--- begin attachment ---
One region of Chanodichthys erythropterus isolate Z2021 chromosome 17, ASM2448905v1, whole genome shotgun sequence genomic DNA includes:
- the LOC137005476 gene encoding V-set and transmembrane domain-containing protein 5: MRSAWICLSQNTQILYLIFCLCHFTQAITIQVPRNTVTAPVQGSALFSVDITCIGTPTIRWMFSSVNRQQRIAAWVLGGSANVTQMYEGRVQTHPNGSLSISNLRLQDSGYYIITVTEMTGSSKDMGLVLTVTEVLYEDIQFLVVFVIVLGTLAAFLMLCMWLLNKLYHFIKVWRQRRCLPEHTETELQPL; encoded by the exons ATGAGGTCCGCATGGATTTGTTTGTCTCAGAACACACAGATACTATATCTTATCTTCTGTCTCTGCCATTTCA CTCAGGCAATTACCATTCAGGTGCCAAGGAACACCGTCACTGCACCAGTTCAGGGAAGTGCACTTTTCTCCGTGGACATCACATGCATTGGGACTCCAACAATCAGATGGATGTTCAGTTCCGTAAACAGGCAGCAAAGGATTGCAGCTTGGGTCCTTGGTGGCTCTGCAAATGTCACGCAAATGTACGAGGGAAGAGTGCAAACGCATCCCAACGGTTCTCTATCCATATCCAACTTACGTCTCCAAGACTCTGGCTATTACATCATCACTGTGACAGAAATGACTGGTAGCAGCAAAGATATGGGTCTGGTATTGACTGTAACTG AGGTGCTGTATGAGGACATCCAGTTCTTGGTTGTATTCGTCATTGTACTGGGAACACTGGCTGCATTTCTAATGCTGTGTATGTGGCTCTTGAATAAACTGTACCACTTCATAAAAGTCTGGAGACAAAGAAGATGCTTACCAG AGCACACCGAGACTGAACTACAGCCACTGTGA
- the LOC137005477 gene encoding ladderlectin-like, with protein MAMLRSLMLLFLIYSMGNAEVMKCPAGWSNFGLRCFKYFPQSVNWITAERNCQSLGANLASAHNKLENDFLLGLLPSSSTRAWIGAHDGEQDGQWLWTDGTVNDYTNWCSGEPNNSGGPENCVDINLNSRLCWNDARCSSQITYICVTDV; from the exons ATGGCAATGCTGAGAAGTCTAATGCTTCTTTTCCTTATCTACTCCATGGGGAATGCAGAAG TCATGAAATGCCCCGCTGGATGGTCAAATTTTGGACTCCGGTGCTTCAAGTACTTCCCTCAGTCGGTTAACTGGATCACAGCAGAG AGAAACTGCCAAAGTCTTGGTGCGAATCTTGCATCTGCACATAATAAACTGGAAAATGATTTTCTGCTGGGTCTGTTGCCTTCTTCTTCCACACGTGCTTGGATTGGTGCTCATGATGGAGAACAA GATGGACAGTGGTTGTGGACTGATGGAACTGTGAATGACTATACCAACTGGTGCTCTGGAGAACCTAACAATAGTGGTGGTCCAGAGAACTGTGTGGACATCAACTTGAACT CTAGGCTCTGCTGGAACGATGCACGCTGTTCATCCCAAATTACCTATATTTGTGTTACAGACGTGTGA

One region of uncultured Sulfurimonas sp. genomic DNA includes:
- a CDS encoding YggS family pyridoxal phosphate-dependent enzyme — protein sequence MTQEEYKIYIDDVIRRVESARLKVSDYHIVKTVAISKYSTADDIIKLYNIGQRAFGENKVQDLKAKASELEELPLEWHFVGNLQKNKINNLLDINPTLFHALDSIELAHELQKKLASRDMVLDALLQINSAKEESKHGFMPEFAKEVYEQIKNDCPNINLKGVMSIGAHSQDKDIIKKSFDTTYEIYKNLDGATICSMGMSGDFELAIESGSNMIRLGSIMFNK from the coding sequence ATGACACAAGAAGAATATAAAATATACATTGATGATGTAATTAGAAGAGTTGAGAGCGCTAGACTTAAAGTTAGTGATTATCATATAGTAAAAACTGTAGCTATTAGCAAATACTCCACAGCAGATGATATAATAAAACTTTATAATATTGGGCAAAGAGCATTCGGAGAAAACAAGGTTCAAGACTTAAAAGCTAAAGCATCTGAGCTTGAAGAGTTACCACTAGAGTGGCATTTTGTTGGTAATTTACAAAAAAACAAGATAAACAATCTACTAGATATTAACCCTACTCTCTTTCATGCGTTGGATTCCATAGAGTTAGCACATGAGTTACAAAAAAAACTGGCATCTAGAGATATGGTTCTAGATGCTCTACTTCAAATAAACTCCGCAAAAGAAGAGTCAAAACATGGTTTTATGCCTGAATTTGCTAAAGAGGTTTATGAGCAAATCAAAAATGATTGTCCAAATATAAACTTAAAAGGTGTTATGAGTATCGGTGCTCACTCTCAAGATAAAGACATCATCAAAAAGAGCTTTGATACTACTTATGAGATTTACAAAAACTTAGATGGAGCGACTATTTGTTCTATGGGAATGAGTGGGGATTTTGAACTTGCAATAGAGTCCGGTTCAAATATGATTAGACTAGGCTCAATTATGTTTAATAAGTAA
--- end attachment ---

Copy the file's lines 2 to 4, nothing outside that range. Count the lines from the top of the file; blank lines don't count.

- the LOC137005476 gene encoding V-set and transmembrane domain-containing protein 5: MRSAWICLSQNTQILYLIFCLCHFTQAITIQVPRNTVTAPVQGSALFSVDITCIGTPTIRWMFSSVNRQQRIAAWVLGGSANVTQMYEGRVQTHPNGSLSISNLRLQDSGYYIITVTEMTGSSKDMGLVLTVTEVLYEDIQFLVVFVIVLGTLAAFLMLCMWLLNKLYHFIKVWRQRRCLPEHTETELQPL; encoded by the exons ATGAGGTCCGCATGGATTTGTTTGTCTCAGAACACACAGATACTATATCTTATCTTCTGTCTCTGCCATTTCA CTCAGGCAATTACCATTCAGGTGCCAAGGAACACCGTCACTGCACCAGTTCAGGGAAGTGCACTTTTCTCCGTGGACATCACATGCATTGGGACTCCAACAATCAGATGGATGTTCAGTTCCGTAAACAGGCAGCAAAGGATTGCAGCTTGGGTCCTTGGTGGCTCTGCAAATGTCACGCAAATGTACGAGGGAAGAGTGCAAACGCATCCCAACGGTTCTCTATCCATATCCAACTTACGTCTCCAAGACTCTGGCTATTACATCATCACTGTGACAGAAATGACTGGTAGCAGCAAAGATATGGGTCTGGTATTGACTGTAACTG AGGTGCTGTATGAGGACATCCAGTTCTTGGTTGTATTCGTCATTGTACTGGGAACACTGGCTGCATTTCTAATGCTGTGTATGTGGCTCTTGAATAAACTGTACCACTTCATAAAAGTCTGGAGACAAAGAAGATGCTTACCAG AGCACACCGAGACTGAACTACAGCCACTGTGA
- the LOC137005477 gene encoding ladderlectin-like, with protein MAMLRSLMLLFLIYSMGNAEVMKCPAGWSNFGLRCFKYFPQSVNWITAERNCQSLGANLASAHNKLENDFLLGLLPSSSTRAWIGAHDGEQDGQWLWTDGTVNDYTNWCSGEPNNSGGPENCVDINLNSRLCWNDARCSSQITYICVTDV; from the exons ATGGCAATGCTGAGAAGTCTAATGCTTCTTTTCCTTATCTACTCCATGGGGAATGCAGAAG TCATGAAATGCCCCGCTGGATGGTCAAATTTTGGACTCCGGTGCTTCAAGTACTTCCCTCAGTCGGTTAACTGGATCACAGCAGAG AGAAACTGCCAAAGTCTTGGTGCGAATCTTGCATCTGCACATAATAAACTGGAAAATGATTTTCTGCTGGGTCTGTTGCCTTCTTCTTCCACACGTGCTTGGATTGGTGCTCATGATGGAGAACAA GATGGACAGTGGTTGTGGACTGATGGAACTGTGAATGACTATACCAACTGGTGCTCTGGAGAACCTAACAATAGTGGTGGTCCAGAGAACTGTGTGGACATCAACTTGAACT CTAGGCTCTGCTGGAACGATGCACGCTGTTCATCCCAAATTACCTATATTTGTGTTACAGACGTGTGA

One region of uncultured Sulfurimonas sp. genomic DNA includes: